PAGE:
Stalybridge could soon be transformed after town hall bosses approved massive regeneration plans.
There are proposals to rejuvenate the high street and town square in the town, as well as to repair historic assets and improve public transport connectivity.
Tameside Council wants to increase the number of people living in and around Stalybridge town centre.
The framework is focused on the immediate opportunities unlocked by the award of £19.9m in external funding from the UK Capital Regeneration Projects scheme, administered by the Department for Levelling Up, Housing and Communities.
Repairs to the Civic Hall roof and the restoration of the Astley Cheetham Art Gallery and Library are also part of the plans.
As the repair works to the Civic Hall are completed, subject to further approval, the council will seek to progress a programme of activities, including the potential for markets, food and drink events, music, theatre, comedy, art and cultural exhibition events.
A new bridge over the River Tame near Caroline Street for pedestrians and cyclists, as well as a multi-level car park off Waterloo Street, are also mooted. With the addition of public realm improvements, this first phase could be complete by 2026.
The longer term vision is for 1,000 new homes to be created in the town. The framework highlights ‘a clear need’ for additional properties in Stalybridge.
“There are a range of opportunities within Stalybridge to respond directly to the aspirations identified for the town centre that also addresses challenges facing Stalybridge,” the framework documentation reads. “The framework therefore seeks to co-ordinate delivery of the Stalybridge Regeneration Programme and assist in the implementation of a longer-term strategy which will help address housing needs whilst reinvigorating the town centre and enabling it to contribute more fully to the local economy and to broader regeneration aims.
“The overarching vision of the framework is ‘to deliver a thriving place throughout the day and evening optimising Stalybridge’s excellent connectivity, waterfront, heritage, culture and passion to provide a hub for living, culture, employment and services supporting a sustainable retail sector’.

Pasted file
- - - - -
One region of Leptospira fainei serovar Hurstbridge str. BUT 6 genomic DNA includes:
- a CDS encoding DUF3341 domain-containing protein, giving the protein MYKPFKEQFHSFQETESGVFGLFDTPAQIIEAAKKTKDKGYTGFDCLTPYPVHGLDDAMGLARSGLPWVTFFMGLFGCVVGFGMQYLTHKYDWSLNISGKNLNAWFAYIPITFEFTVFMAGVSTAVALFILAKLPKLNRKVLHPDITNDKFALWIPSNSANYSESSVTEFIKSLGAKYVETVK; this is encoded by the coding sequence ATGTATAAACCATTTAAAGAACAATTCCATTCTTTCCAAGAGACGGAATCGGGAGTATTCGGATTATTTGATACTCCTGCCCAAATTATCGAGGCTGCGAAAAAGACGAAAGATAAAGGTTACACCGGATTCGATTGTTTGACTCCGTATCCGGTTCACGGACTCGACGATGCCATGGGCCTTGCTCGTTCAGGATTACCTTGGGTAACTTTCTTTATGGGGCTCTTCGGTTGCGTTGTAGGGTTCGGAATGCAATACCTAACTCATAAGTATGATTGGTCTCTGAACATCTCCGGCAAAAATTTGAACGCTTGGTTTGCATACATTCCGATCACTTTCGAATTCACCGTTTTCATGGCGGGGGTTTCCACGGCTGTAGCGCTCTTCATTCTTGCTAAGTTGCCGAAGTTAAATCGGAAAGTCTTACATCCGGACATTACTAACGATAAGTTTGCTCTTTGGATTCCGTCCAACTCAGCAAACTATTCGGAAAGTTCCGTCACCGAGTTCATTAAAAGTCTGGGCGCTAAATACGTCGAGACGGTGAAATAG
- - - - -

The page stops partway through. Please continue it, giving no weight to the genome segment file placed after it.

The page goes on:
“The period to March 2026 will see the delivery of significant regeneration with a number of physical projects delivered in Stalybridge town centre.
“The council will continue to work with partners to attract further external funding and investment to complement this work. The successful delivery of these important capital projects as part of the Stalybridge Regeneration Programme will contribute to the achievement of the vision and primary objective to secure the successful regeneration of the town centre and the surrounding area.”
Like many towns in the north west, Stalybridge became renowned for the manufacture of cotton and textiles. This resulted in the development of a number of factories and mills around the town which built a rich identity in industry.
The decline of the textile industry following the Second World War meant many of the factories and mills were left derelict, and a number of footbridges and links across the River Tame were removed. There is hope that this new framework can help bring back some of what was lost.